The Zodiacal Cloud, the debris disk of our own solar system, is still the subject of much debate as to the source of its particles, i.e., what are the relative contributions of asteroidal and cometary material to the cloud. The Zodiacal Cloud consists of a broad, low-frequency background, with superimposed high-frequency dust bands, which are the key to deciphering the relative contributions, since they are known to be asteroidal and associated with specific, young, asteroid families, such as Veritas and Karin. The dust bands only exist outside 2AU due to the secular resonance at 2AU dispersing the fine structure of the dust bands into the background cloud. Thus, the bands represent only the tip-of-the-iceberg of the total asteroidal contribution to the cloud, the extent of which can be found by investigating the dynamical and collisional evolution of the asteroidal family dust particles. Through this evolution of particles, we can model the observed line-of-sight dust band flux profiles, which are scans of ecliptic latitude. The models are based on the dynamics, and compared to filtered observations to constrain the models. The effects of collisions, size-frequency distribution, distribution of cross sectional area with semi-major axis, and the total area are the parameters that are varied and constrained. There is a wealth of archival data, including IRAS, COBE, and MSX, as well as the upcoming Spitzer data, which both overlap and extend over a wide range of ecliptic longitudes, wavebands, and solar elongations. We will use the parameters constrained by the observational data, to extend the model to the background cloud, yielding a global model of the asteroidal contribution to the cloud. We present current models and parameters, as well as a preliminary determination of the asteroidal contribution to the Zodiacal cloud.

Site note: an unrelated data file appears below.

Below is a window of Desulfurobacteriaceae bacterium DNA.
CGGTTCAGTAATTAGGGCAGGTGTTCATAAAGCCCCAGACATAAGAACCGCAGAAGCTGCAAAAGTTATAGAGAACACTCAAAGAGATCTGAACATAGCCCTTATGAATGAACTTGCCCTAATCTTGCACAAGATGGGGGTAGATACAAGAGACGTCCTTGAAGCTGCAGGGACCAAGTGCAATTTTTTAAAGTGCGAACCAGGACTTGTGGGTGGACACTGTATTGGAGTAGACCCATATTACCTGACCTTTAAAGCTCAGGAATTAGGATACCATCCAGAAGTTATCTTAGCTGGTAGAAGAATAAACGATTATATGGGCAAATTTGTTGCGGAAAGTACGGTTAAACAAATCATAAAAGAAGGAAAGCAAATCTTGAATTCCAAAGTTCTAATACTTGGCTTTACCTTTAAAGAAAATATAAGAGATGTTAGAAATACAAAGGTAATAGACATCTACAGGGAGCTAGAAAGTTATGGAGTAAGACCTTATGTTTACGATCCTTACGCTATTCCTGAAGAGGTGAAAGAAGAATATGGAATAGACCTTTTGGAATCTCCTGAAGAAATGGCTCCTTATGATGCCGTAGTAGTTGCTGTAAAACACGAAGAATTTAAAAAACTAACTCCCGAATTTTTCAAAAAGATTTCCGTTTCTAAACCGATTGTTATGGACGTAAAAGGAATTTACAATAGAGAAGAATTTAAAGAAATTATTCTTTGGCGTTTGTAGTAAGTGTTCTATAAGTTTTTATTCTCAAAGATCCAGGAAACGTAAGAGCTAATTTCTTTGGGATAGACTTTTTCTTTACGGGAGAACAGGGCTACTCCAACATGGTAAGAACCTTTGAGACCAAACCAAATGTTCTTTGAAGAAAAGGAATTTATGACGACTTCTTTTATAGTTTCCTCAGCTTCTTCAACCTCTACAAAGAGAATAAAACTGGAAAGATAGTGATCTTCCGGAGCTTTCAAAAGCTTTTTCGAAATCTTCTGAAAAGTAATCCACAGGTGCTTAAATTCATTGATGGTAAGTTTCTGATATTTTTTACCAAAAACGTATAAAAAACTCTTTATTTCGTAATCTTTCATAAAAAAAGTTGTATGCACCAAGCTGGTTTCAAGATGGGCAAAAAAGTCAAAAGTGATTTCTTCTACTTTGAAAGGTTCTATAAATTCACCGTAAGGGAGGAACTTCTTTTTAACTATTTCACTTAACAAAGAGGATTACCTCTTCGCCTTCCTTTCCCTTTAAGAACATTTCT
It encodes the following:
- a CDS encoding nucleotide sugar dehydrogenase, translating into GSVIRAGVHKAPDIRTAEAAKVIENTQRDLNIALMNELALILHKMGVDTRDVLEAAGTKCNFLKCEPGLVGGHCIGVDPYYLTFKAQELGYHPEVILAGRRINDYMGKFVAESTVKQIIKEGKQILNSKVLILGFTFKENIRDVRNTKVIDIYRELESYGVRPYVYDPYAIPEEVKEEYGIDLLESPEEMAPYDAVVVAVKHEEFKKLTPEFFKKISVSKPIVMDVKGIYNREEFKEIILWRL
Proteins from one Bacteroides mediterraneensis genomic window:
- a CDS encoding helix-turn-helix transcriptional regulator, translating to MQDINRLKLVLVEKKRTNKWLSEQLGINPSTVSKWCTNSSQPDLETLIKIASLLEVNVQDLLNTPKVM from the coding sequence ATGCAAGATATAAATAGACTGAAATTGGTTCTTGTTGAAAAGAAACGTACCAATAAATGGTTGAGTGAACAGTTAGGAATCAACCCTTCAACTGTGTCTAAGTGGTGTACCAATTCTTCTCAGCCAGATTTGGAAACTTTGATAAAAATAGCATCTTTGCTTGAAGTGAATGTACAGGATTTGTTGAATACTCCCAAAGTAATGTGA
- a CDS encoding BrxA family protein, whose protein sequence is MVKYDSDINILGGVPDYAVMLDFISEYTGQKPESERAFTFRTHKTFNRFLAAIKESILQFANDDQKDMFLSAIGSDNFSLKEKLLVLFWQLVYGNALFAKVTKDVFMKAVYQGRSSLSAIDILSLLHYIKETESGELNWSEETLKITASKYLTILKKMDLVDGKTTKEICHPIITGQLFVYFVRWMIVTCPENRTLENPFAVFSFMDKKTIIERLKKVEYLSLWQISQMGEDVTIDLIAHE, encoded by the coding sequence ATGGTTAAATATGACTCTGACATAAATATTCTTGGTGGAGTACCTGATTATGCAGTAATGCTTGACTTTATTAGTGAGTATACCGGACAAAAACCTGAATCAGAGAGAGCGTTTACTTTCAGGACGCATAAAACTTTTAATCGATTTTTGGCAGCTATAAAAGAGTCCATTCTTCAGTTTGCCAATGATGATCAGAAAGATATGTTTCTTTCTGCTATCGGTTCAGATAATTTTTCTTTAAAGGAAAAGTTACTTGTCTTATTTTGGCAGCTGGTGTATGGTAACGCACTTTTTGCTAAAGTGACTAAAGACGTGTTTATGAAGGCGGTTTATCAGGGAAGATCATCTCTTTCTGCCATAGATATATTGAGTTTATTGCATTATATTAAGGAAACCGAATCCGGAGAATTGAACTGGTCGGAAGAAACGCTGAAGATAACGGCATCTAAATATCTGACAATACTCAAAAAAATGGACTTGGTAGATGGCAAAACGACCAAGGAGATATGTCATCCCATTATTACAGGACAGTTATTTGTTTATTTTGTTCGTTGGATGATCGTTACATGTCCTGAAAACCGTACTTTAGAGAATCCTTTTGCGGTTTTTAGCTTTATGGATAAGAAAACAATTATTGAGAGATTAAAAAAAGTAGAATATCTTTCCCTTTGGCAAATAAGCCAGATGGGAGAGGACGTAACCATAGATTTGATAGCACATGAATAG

AAS/Division for Planetary Sciences Meeting Abstracts #38
- Pub Date:
- September 2006